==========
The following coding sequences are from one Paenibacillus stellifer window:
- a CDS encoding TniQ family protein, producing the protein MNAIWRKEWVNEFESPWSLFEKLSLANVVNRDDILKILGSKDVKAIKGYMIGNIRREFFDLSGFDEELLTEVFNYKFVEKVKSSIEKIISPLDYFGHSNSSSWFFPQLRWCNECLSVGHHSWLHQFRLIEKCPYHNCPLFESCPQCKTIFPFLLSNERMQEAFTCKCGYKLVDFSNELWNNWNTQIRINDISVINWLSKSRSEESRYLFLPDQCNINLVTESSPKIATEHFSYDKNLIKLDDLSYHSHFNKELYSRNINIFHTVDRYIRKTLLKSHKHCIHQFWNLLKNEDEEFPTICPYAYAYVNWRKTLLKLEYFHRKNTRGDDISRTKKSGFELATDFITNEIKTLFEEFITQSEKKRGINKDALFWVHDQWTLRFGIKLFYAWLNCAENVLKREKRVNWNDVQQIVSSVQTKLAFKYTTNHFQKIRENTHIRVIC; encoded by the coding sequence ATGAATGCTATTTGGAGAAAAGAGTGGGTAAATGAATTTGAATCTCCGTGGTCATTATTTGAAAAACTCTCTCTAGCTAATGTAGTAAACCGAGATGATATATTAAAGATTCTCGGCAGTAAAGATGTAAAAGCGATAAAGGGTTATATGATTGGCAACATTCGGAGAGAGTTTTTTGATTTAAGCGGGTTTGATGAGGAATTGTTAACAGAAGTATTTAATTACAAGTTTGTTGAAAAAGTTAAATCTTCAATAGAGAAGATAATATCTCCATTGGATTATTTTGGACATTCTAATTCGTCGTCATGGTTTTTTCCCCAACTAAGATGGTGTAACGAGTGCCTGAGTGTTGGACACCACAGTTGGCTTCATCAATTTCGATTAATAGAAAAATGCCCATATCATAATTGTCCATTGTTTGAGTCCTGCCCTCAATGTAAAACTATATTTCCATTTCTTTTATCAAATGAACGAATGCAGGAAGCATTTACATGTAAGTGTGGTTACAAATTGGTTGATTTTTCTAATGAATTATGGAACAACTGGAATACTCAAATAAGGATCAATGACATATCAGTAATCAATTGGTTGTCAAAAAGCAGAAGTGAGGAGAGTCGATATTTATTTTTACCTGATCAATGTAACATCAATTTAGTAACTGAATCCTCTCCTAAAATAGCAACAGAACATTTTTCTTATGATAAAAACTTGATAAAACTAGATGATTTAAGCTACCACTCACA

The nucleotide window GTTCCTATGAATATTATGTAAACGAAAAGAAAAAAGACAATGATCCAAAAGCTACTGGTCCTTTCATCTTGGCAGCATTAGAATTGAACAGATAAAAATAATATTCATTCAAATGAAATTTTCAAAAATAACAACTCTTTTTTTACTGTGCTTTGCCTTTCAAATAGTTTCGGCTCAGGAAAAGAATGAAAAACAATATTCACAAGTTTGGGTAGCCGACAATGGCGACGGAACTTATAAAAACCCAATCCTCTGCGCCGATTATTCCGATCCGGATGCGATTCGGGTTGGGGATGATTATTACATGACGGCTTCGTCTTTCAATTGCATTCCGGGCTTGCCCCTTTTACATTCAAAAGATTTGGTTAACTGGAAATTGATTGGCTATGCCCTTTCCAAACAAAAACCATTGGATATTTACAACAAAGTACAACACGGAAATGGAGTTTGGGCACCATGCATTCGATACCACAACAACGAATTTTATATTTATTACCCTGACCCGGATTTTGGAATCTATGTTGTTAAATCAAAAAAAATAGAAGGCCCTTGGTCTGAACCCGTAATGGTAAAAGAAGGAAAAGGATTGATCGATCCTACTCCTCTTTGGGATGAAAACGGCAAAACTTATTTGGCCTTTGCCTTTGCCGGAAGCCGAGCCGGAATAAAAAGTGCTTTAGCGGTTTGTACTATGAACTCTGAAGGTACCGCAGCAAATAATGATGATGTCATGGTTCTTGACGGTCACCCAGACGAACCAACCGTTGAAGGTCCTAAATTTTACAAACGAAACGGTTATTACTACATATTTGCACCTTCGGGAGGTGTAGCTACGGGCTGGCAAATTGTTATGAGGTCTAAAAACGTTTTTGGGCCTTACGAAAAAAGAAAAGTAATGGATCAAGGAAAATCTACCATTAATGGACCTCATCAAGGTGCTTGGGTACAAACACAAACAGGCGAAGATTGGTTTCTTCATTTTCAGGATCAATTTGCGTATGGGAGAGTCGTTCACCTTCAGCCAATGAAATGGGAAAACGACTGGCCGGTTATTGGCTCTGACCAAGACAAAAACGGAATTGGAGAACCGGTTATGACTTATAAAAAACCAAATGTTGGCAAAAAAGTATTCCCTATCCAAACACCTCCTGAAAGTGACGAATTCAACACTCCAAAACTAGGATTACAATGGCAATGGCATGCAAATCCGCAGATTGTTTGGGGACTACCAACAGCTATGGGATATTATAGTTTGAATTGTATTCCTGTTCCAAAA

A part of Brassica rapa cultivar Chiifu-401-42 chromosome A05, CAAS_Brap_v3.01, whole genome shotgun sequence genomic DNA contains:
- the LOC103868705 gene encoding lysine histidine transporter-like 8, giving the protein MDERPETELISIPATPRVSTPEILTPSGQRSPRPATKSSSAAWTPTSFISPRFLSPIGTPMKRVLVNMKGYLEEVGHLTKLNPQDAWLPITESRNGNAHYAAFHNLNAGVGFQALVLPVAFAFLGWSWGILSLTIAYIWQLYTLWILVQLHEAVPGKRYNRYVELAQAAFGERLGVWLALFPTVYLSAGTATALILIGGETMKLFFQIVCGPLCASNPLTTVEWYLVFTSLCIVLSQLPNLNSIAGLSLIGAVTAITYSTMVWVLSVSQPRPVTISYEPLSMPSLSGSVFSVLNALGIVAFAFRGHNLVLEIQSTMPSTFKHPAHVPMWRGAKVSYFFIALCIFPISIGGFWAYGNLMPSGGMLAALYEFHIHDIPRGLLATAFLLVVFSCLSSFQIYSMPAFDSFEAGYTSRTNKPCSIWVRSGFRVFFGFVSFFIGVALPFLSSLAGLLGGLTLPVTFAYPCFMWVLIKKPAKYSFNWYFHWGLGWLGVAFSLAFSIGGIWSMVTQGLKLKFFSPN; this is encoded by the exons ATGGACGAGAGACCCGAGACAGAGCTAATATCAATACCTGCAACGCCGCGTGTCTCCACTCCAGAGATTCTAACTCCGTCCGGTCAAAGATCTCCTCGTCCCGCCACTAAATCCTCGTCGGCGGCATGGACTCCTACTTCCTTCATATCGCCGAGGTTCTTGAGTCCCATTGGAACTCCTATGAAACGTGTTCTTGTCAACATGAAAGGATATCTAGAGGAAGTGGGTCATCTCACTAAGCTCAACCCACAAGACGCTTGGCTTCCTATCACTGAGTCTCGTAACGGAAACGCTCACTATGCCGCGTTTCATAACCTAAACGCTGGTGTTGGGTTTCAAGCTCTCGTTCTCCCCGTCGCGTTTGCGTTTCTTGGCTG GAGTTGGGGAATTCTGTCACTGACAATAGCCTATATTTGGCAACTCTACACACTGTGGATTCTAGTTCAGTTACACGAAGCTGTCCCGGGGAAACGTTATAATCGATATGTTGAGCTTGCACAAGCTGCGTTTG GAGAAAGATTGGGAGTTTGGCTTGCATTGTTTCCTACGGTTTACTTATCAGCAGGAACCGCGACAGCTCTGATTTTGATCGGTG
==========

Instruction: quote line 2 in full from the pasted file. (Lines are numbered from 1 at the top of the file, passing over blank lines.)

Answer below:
- a CDS encoding TniQ family protein, producing the protein MNAIWRKEWVNEFESPWSLFEKLSLANVVNRDDILKILGSKDVKAIKGYMIGNIRREFFDLSGFDEELLTEVFNYKFVEKVKSSIEKIISPLDYFGHSNSSSWFFPQLRWCNECLSVGHHSWLHQFRLIEKCPYHNCPLFESCPQCKTIFPFLLSNERMQEAFTCKCGYKLVDFSNELWNNWNTQIRINDISVINWLSKSRSEESRYLFLPDQCNINLVTESSPKIATEHFSYDKNLIKLDDLSYHSHFNKELYSRNINIFHTVDRYIRKTLLKSHKHCIHQFWNLLKNEDEEFPTICPYAYAYVNWRKTLLKLEYFHRKNTRGDDISRTKKSGFELATDFITNEIKTLFEEFITQSEKKRGINKDALFWVHDQWTLRFGIKLFYAWLNCAENVLKREKRVNWNDVQQIVSSVQTKLAFKYTTNHFQKIRENTHIRVIC; encoded by the coding sequence ATGAATGCTATTTGGAGAAAAGAGTGGGTAAATGAATTTGAATCTCCGTGGTCATTATTTGAAAAACTCTCTCTAGCTAATGTAGTAAACCGAGATGATATATTAAAGATTCTCGGCAGTAAAGATGTAAAAGCGATAAAGGGTTATATGATTGGCAACATTCGGAGAGAGTTTTTTGATTTAAGCGGGTTTGATGAGGAATTGTTAACAGAAGTATTTAATTACAAGTTTGTTGAAAAAGTTAAATCTTCAATAGAGAAGATAATATCTCCATTGGATTATTTTGGACATTCTAATTCGTCGTCATGGTTTTTTCCCCAACTAAGATGGTGTAACGAGTGCCTGAGTGTTGGACACCACAGTTGGCTTCATCAATTTCGATTAATAGAAAAATGCCCATATCATAATTGTCCATTGTTTGAGTCCTGCCCTCAATGTAAAACTATATTTCCATTTCTTTTATCAAATGAACGAATGCAGGAAGCATTTACATGTAAGTGTGGTTACAAATTGGTTGATTTTTCTAATGAATTATGGAACAACTGGAATACTCAAATAAGGATCAATGACATATCAGTAATCAATTGGTTGTCAAAAAGCAGAAGTGAGGAGAGTCGATATTTATTTTTACCTGATCAATGTAACATCAATTTAGTAACTGAATCCTCTCCTAAAATAGCAACAGAACATTTTTCTTATGATAAAAACTTGATAAAACTAGATGATTTAAGCTACCACTCACA